Recently I had a conversation with two partners who have a fantastic idea that they’ve been working on getting to market, but they’re now at an impasse. One partner wants to take money to fund the business. They feel like the risk in the business is quite significant – they’ve invested a lot of time and money but aren’t cash flow neutral yet. The other partner is looking forward and believes that they will be cash flow neutral in the next 12 months so they want to keep bootstrapping.
They were trying to decide whether to take money from VCs or to continue bootstrapping so they asked me for my advice. This is what I told them.
Money is never free, especially for founders
Before you take money, it’s important to understand what the implications will be for you. It’s very rare to find a startup that has taken money yet managed to maintain long-term control of its business. This means, as founders, you become participants in your business rather than drivers of it.
The job of a VC is to put in place structures to ensure that your great idea grows, gets to market and has a huge exit. There’s an almost Icarus effect when you take funding – VCs want you to fly as quickly and as high as you can. They don’t care who gets burnt in the process as long as you grow a billion-dollar business.
If your business is only marginally successful or it becomes apparent that you don’t have the potential to be a billion-dollar business, the VC doesn’t care about your potential. This can have terrible consequences for founders because they may have a business that can be profitable, yet they end up with nothing – no control, no equity and no business.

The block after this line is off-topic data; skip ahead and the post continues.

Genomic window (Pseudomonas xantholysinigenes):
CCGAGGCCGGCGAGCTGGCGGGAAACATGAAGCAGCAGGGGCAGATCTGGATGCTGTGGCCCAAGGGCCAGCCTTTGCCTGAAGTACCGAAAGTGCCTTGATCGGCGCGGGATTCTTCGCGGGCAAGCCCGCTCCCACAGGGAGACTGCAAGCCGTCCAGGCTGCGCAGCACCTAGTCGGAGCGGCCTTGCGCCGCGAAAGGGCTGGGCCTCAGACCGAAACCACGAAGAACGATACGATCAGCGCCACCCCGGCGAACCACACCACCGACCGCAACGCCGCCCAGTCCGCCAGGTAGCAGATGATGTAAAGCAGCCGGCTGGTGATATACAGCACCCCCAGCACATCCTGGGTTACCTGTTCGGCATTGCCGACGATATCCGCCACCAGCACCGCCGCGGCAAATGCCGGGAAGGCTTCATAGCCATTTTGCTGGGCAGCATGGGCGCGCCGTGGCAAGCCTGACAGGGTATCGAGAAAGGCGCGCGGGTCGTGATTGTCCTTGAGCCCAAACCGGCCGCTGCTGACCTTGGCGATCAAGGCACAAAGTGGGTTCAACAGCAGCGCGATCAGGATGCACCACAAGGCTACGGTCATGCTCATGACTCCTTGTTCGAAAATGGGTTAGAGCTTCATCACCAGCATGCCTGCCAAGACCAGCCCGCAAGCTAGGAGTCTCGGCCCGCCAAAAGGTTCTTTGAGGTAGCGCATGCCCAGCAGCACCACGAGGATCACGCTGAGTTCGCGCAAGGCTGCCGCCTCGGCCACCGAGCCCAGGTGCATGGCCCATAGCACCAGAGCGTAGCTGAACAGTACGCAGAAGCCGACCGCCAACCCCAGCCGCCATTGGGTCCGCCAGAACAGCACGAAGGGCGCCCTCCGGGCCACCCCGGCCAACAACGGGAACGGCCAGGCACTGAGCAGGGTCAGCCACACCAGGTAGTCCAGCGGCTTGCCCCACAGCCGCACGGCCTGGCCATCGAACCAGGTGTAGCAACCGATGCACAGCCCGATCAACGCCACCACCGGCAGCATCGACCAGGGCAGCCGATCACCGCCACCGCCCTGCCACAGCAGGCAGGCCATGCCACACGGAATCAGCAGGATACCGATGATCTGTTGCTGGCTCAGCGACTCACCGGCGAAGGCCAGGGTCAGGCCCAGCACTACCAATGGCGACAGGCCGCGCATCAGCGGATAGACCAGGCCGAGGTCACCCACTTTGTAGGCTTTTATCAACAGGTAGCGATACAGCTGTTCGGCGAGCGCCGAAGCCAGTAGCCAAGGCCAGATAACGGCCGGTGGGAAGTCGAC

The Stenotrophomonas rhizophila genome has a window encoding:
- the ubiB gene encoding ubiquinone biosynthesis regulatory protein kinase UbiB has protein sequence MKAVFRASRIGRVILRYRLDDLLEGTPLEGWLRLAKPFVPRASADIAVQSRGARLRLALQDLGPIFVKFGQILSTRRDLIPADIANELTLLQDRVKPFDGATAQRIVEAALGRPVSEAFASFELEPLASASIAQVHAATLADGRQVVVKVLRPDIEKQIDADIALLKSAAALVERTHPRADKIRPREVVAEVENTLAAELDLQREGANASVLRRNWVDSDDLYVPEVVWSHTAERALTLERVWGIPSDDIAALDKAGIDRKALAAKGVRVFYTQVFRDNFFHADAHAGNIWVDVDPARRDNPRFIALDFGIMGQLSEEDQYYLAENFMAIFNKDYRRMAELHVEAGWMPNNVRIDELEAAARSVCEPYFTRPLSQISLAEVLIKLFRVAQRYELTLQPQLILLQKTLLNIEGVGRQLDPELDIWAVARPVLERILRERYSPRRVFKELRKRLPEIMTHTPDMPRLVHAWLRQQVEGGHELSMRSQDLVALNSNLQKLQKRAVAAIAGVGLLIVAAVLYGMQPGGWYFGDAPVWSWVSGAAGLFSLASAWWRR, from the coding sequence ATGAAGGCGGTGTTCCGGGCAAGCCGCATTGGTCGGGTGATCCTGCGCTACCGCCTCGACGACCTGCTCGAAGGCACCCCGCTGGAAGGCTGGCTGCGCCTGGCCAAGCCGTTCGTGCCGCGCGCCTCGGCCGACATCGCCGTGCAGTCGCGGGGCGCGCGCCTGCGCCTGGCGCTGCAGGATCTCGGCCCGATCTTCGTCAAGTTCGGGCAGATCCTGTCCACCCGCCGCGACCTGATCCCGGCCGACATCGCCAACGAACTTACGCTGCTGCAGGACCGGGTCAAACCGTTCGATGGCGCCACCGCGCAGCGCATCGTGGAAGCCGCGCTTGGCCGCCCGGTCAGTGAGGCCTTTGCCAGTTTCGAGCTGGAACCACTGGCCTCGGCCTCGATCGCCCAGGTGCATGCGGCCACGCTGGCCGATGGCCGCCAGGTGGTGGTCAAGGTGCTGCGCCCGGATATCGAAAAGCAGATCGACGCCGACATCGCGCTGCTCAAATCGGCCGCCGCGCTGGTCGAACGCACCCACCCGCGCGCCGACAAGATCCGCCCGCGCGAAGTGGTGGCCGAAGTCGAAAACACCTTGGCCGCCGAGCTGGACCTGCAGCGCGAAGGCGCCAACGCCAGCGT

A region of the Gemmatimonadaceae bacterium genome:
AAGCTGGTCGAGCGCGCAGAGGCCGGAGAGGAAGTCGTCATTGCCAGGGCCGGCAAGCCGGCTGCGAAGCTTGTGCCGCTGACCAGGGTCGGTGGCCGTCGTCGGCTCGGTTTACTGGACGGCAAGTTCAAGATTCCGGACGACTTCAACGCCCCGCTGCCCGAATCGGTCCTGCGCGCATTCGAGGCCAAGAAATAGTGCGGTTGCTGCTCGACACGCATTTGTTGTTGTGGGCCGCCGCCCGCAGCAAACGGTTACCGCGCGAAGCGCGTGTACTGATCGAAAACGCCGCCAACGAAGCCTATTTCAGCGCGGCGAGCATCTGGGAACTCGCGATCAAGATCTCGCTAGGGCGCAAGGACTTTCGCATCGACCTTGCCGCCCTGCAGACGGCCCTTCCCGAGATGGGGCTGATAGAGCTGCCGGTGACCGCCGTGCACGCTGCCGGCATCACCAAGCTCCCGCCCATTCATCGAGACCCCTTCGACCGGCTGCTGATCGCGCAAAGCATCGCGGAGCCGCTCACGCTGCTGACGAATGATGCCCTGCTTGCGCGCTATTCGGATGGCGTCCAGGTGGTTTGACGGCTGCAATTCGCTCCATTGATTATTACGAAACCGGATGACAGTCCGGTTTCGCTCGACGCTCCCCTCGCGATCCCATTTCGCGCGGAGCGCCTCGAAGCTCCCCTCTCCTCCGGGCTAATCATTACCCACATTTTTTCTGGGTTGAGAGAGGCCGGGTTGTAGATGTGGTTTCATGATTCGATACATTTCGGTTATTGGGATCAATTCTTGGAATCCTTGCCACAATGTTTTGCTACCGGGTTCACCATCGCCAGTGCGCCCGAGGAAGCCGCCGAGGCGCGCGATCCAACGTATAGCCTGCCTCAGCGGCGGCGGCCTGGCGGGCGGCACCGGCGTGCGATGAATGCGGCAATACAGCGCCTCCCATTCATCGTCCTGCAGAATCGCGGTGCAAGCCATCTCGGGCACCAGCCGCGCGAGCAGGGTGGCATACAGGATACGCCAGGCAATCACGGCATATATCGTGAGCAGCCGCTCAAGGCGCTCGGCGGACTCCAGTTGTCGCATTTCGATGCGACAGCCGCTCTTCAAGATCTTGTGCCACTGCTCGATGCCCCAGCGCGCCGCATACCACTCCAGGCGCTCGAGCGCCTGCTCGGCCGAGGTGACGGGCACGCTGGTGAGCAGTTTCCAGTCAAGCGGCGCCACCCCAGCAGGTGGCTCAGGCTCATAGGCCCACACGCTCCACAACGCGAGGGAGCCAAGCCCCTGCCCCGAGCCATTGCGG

I’ve seen several competitors bought out for valuations that were lower than their funding, which means the founders probably received nothing for all their hard work and great ideas. It’s a real tragedy, particularly when you think about the goals, aspirations, and dreams they had for their business when they started.
Building a sustainable business gives you complete control
If you want to maintain control of your business and your own destiny then focus on building a sustainable business. Take a hard look at what you’ve got and work out how long you’re willing to live with the losses before you need to take money.
The two partners I was speaking to believed they were about 12 months away from having full control of a profitable business, so I told them they’d be mad to take the money. Next year they could have full control of a profitable business or be in partial control of a business that has its destiny in someone else’s hands. The decision for me is simple.
There are some situations where taking the money may make sense – if you’re an entrepreneur with great ideas but you don’t want to build a business, for example. By taking funding you’re willing to let someone else build the business for you. But if you really want to build a business, then funding is not something you should consider, particularly in the early stages.
Just because you don’t take funding doesn’t mean you can’t grow just as large as some of your competitors either. Several vendors in the BI space have taken $100 to $150 million to grow their business, yet Yellowfin has outperformed them organically. We’ve worked hard and built a sustainable and successful business. Despite all the funding, we’re yet to see any significant giants in the BI space, but we’ve certainly seen several carcasses along the way.
If you’re building a business that you want to be in control of and you believe you’re the right person to build that business, then I strongly encourage you to take the pain. Work twice as hard, take bigger risks and own your business for as long as you can because the rewards are infinitely greater. If you really can’t do it yourself then at least hold onto your business for as long as you can before you take funding. That way you can ensure that you only give away a small minority stake rather than giving away everything you’ve worked so hard for.